[] Few technologies in use on the Web have been more controversial and misunderstood than cookies. Many people turn cookies off, losing valuable functionality on many websites, just because they don't understand the general nature of cookies and how they work.

Quite simply, a cookie is a small text file that is stored on a user's computer, placed there by a Web server for future access and retrieval of stored information. By themselves, cookies are completely harmless, and as their name implies, they offer surfers a treat by retrieving information exclusively pertaining to that user.

Common uses for cookies include validation routines, shopping applications, or for retrieving previously input information such as usernames or email addresses. Normally, cookies are used to benefit your experience at a given site. We are not aware of uses that could jeopardize your personal security as the information contained in cookies is actually set by the Web server, which cannot read your machine.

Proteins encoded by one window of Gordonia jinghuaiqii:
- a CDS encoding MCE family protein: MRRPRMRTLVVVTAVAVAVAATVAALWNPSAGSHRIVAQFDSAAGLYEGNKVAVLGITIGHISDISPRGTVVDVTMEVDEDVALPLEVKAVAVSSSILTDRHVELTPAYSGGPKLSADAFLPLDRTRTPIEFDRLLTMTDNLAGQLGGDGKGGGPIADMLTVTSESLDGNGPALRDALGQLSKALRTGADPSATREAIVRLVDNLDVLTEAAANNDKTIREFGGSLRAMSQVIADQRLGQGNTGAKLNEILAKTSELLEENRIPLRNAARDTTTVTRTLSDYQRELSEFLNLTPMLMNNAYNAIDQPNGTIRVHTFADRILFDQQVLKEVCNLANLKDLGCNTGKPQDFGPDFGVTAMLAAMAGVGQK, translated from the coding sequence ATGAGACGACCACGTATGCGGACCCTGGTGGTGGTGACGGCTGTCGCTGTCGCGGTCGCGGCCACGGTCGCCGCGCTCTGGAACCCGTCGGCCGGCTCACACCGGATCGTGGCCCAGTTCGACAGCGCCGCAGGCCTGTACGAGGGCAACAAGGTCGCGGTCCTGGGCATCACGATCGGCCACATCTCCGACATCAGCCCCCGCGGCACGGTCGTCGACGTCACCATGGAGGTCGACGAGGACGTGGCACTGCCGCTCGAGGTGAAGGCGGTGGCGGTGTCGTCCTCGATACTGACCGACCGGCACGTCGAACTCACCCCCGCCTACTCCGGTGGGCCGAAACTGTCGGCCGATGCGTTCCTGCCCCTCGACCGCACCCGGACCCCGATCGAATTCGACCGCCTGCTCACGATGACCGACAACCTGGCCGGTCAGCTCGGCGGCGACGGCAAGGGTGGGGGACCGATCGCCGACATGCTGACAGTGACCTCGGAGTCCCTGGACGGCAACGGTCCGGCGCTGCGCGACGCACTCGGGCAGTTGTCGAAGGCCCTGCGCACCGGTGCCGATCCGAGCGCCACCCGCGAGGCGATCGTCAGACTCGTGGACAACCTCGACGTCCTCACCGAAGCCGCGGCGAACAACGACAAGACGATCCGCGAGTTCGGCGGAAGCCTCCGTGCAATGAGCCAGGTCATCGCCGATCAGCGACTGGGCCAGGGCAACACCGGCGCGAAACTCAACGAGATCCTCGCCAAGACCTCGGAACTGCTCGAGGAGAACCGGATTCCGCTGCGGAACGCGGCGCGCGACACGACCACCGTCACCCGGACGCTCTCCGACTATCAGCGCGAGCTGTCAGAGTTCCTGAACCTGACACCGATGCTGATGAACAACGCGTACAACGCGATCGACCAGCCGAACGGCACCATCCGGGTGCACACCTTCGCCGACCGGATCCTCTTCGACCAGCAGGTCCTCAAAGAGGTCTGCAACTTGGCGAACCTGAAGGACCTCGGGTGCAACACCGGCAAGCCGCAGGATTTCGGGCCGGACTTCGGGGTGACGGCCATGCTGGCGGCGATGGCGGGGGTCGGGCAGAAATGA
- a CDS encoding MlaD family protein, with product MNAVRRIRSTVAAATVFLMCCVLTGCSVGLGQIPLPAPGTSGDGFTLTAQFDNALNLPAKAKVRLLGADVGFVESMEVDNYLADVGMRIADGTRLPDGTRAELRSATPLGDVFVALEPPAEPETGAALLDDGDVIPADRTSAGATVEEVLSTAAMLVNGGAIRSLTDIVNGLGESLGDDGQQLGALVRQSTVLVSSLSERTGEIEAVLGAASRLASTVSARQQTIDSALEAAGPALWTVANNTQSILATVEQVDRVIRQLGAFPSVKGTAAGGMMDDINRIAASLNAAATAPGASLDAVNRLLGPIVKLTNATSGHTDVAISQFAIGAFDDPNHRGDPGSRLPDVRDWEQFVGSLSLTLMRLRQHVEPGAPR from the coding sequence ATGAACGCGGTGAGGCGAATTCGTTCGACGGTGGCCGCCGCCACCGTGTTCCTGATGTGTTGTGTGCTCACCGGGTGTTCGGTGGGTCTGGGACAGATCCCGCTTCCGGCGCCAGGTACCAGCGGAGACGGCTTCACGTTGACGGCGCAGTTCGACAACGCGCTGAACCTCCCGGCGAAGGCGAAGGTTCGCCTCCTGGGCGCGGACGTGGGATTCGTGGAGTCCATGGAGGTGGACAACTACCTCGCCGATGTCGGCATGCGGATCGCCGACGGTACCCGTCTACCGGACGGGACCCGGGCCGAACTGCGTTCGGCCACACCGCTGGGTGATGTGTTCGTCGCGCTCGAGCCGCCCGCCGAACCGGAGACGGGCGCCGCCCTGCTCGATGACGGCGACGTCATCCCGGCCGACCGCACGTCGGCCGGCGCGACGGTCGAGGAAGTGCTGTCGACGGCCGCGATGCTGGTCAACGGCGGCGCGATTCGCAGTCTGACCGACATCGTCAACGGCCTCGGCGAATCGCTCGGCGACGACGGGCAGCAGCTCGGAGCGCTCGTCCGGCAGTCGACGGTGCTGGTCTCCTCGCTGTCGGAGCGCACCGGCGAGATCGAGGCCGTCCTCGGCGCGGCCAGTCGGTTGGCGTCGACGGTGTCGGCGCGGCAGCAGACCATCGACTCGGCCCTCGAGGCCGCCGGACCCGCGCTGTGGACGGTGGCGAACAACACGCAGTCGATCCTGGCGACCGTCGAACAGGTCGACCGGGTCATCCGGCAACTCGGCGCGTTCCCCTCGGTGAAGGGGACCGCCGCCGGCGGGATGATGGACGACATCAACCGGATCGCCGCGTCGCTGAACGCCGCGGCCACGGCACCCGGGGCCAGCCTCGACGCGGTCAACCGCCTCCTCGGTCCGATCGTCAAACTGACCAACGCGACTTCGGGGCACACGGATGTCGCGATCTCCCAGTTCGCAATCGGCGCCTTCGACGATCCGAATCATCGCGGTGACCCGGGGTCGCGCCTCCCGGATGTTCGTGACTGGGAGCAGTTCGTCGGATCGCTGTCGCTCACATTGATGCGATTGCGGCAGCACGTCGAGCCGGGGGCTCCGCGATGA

Normally, the information is that which you have somewhere already input, or it be that which identifies you in some other way, such as by your surfing habits. Cookies are fantastic tools for Web developers as they require no database activity and can store information about a user without taking up any additional resources. The drawback, of course, is users can simply turn cookies off in their browser settings, rendering them useless. However, current research indicates this occurs only about 1% of the time.

If you want to learn more about cookies, and how you can implement them in your own Web projects, we have listed the best resources we could find below. Remember, how you implement cookies is dependent on your server platform, be it Unix or Windows. Or you can use platform-independent cookies with JavaScript:

JavaScript Cookies

CGI/Perl Cookies

PHP Cookies

ASP Cookies